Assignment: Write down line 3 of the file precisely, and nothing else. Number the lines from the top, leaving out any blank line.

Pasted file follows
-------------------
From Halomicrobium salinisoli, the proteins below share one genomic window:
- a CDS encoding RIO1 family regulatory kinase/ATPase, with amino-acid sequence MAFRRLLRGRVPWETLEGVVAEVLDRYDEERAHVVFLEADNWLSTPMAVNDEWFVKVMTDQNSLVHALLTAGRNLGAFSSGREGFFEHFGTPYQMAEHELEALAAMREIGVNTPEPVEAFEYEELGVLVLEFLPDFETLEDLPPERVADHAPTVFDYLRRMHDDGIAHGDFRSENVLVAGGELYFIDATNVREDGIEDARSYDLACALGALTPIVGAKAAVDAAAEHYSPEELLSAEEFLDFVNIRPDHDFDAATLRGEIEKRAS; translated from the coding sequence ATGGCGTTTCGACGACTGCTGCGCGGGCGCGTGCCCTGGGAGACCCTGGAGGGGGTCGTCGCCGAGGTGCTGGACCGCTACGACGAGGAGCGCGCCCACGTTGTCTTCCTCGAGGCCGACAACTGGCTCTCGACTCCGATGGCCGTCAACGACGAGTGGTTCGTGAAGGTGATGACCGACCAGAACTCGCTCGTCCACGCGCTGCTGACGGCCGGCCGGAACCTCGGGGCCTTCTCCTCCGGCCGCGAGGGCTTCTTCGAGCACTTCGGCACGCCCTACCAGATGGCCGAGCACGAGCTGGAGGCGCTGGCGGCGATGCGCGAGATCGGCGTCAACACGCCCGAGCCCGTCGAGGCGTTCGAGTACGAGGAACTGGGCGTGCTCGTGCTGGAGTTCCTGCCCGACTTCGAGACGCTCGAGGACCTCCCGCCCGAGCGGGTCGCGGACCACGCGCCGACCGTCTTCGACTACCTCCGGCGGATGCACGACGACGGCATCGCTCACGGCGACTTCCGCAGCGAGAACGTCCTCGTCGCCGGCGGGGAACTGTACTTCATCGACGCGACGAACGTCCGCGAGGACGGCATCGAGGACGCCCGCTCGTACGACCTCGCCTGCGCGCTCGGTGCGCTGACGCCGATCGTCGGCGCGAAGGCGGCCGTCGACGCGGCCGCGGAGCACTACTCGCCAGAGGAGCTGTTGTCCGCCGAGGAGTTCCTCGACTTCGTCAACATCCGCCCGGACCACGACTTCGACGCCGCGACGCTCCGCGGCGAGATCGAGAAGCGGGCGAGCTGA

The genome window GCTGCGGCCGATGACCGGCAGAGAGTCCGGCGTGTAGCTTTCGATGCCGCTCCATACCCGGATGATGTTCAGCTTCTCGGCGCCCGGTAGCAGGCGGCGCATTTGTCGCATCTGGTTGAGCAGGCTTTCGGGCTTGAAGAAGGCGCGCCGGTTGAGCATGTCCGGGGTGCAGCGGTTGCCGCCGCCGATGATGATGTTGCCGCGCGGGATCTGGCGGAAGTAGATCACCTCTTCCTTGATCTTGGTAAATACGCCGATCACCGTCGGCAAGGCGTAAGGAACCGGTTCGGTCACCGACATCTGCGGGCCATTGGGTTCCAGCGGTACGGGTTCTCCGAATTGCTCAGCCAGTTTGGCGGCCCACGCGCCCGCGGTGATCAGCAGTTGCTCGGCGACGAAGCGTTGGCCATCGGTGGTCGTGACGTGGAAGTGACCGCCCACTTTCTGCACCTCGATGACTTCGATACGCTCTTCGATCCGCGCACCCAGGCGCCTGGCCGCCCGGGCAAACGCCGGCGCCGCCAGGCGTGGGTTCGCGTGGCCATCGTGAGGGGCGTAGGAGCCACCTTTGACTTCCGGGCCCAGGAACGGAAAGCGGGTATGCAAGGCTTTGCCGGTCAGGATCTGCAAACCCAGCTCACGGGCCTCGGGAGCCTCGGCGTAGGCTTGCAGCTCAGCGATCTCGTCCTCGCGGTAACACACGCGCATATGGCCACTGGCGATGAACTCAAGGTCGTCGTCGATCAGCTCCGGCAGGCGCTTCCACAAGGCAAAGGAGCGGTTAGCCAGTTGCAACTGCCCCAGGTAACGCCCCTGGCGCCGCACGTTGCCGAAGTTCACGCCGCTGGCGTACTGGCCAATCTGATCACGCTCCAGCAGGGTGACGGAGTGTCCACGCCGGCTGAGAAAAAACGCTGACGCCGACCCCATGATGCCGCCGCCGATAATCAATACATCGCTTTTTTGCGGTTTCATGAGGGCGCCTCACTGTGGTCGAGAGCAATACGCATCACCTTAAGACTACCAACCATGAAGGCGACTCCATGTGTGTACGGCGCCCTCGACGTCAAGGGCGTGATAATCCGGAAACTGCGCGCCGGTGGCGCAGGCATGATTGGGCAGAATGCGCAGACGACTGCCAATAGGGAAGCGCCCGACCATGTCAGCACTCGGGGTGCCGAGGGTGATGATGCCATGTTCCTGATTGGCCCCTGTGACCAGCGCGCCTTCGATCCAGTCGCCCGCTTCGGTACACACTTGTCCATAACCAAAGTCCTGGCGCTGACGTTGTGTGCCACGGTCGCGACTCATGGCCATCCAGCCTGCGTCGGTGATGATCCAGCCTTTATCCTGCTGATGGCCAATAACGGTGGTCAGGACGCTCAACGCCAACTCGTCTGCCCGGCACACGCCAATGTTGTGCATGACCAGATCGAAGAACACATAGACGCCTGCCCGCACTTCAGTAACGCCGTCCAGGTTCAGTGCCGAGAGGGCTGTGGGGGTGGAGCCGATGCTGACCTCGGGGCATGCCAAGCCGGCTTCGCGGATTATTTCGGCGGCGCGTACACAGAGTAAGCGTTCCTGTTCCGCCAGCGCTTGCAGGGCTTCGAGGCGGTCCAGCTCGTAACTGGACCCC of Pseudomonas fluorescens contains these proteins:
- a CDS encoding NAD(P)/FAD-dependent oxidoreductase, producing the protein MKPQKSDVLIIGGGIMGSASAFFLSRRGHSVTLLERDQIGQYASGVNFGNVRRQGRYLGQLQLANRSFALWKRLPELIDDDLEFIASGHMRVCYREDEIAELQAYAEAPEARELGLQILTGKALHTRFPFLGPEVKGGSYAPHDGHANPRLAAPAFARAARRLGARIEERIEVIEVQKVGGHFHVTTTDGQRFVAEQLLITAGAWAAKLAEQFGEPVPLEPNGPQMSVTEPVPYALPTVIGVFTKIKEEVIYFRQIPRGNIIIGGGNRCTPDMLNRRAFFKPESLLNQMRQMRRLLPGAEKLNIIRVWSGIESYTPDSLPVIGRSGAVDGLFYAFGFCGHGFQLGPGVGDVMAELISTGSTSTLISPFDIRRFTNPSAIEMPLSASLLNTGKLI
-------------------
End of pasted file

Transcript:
The genome window GCTGCGGCCGATGACCGGCAGAGAGTCCGGCGTGTAGCTTTCGATGCCGCTCCATACCCGGATGATGTTCAGCTTCTCGGCGCCCGGTAGCAGGCGGCGCATTTGTCGCATCTGGTTGAGCAGGCTTTCGGGCTTGAAGAAGGCGCGCCGGTTGAGCATGTCCGGGGTGCAGCGGTTGCCGCCGCCGATGATGATGTTGCCGCGCGGGATCTGGCGGAAGTAGATCACCTCTTCCTTGATCTTGGTAAATACGCCGATCACCGTCGGCAAGGCGTAAGGAACCGGTTCGGTCACCGACATCTGCGGGCCATTGGGTTCCAGCGGTACGGGTTCTCCGAATTGCTCAGCCAGTTTGGCGGCCCACGCGCCCGCGGTGATCAGCAGTTGCTCGGCGACGAAGCGTTGGCCATCGGTGGTCGTGACGTGGAAGTGACCGCCCACTTTCTGCACCTCGATGACTTCGATACGCTCTTCGATCCGCGCACCCAGGCGCCTGGCCGCCCGGGCAAACGCCGGCGCCGCCAGGCGTGGGTTCGCGTGGCCATCGTGAGGGGCGTAGGAGCCACCTTTGACTTCCGGGCCCAGGAACGGAAAGCGGGTATGCAAGGCTTTGCCGGTCAGGATCTGCAAACCCAGCTCACGGGCCTCGGGAGCCTCGGCGTAGGCTTGCAGCTCAGCGATCTCGTCCTCGCGGTAACACACGCGCATATGGCCACTGGCGATGAACTCAAGGTCGTCGTCGATCAGCTCCGGCAGGCGCTTCCACAAGGCAAAGGAGCGGTTAGCCAGTTGCAACTGCCCCAGGTAACGCCCCTGGCGCCGCACGTTGCCGAAGTTCACGCCGCTGGCGTACTGGCCAATCTGATCACGCTCCAGCAGGGTGACGGAGTGTCCACGCCGGCTGAGAAAAAACGCTGACGCCGACCCCATGATGCCGCCGCCGATAATCAATACATCGCTTTTTTGCGGTTTCATGAGGGCGCCTCACTGTGGTCGAGAGCAATACGCATCACCTTAAGACTACCAACCATGAAGGCGACTCCATGTGTGTACGGCGCCCTCGACGTCAAGGGCGTGATAATCCGGAAACTGCGCGCCGGTGGCGCAGGCATGATTGGGCAGAATGCGCAGACGACTGCCAATAGGGAAGCGCCCGACCATGTCAGCACTCGGGGTGCCGAGGGTGATGATGCCATGTTCCTGATTGGCCCCTGTGACCAGCGCGCCTTCGATCCAGTCGCCCGCTTCGGTACACACTTGTCCATAACCAAAGTCCTGGCGCTGACGTTGTGTGCCACGGTCGCGACTCATGGCCATCCAGCCTGCGTCGGTGATGATCCAGCCTTTATCCTGCTGATGGCCAATAACGGTGGTCAGGACGCTCAACGCCAACTCGTCTGCCCGGCACACGCCAATGTTGTGCATGACCAGATCGAAGAACACATAGACGCCTGCCCGCACTTCAGTAACGCCGTCCAGGTTCAGTGCCGAGAGGGCTGTGGGGGTGGAGCCGATGCTGACCTCGGGGCATGCCAAGCCGGCTTCGCGGATTATTTCGGCGGCGCGTACACAGAGTAAGCGTTCCTGTTCCGCCAGCGCTTGCAGGGCTTCGAGGCGGTCCAGCTCGTAACTGGACCCC of Pseudomonas fluorescens contains these proteins: